a machine that embosses on book covers, cardboard, paper, plastics, and other sheet materials. The name “gilding press” was formerly used, when gold leaf was the principal material used to emboss book covers.
Crucible-equipped embossing presses have the simplest design. The upper platen, to which the die is attached, is stationary and equipped with heating devices. The lower platen is raised by a cam, which creates the required pressure of 0.35-1.75 meganewtons, or 35-175 tons-force. A board affixed to the lower platen travels with a reciprocating motion, thereby feeding the material under the die. If the lower platen and the board are operated manually, the hourly output of the press does not exceed 100 embossings. Mechanically or hydraulically driven presses have an hourly output of as many as 1,500 embossings (if the automatic feeder for covers is used, this figure can reach 2,700). In the improved, rotary embossing presses the die is attached to one cylinder, with the pressure being applied by another cylinder. The output of three-sectional machines of this type can be as high as 12,000–14,000 embossings per hour.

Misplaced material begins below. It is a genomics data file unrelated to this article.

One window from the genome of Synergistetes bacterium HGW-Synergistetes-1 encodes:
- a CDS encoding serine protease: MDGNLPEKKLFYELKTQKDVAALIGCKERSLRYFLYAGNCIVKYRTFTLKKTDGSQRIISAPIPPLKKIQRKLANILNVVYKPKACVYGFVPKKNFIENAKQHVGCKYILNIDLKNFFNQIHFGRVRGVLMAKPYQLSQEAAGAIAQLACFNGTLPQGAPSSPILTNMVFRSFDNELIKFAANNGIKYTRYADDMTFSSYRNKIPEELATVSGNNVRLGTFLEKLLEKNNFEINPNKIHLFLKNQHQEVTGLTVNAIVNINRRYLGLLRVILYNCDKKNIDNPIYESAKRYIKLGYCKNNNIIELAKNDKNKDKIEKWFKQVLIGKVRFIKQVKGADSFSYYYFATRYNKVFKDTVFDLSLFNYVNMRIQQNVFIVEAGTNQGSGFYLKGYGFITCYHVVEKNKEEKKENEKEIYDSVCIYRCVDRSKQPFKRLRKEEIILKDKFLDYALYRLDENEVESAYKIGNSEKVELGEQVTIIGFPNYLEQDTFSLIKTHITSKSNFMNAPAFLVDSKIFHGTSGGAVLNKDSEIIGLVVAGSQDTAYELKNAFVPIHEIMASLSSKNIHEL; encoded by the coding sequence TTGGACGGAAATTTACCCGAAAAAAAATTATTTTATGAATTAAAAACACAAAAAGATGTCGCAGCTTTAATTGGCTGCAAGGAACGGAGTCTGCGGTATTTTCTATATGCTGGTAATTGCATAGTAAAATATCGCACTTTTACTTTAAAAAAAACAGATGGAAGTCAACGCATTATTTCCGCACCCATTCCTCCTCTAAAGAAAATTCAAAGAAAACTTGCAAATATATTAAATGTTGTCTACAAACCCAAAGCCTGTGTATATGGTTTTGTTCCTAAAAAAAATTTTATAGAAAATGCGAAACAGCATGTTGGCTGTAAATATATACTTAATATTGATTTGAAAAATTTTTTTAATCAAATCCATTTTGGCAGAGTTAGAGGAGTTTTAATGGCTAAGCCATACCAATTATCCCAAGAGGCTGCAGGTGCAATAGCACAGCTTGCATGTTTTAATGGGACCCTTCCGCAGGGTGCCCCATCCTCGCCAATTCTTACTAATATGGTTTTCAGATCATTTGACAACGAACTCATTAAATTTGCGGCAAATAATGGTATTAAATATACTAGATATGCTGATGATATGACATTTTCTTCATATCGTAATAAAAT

An embossing press can also do color printing. For this type of work the press is equipped with an apparatus consisting of a set of rollers. In most cases the embossing is done with the aid of a heated die, either without any coloring or with a dry pigment film or metal film (foil). An embossing press is also used to create a raised, or Congreve, impression. For this type of work a heated concave metal die is affixed to the upper platen, and a convex die, made of polyamide resin, is fastened to the lower platen.
O. B. KUPTSOVA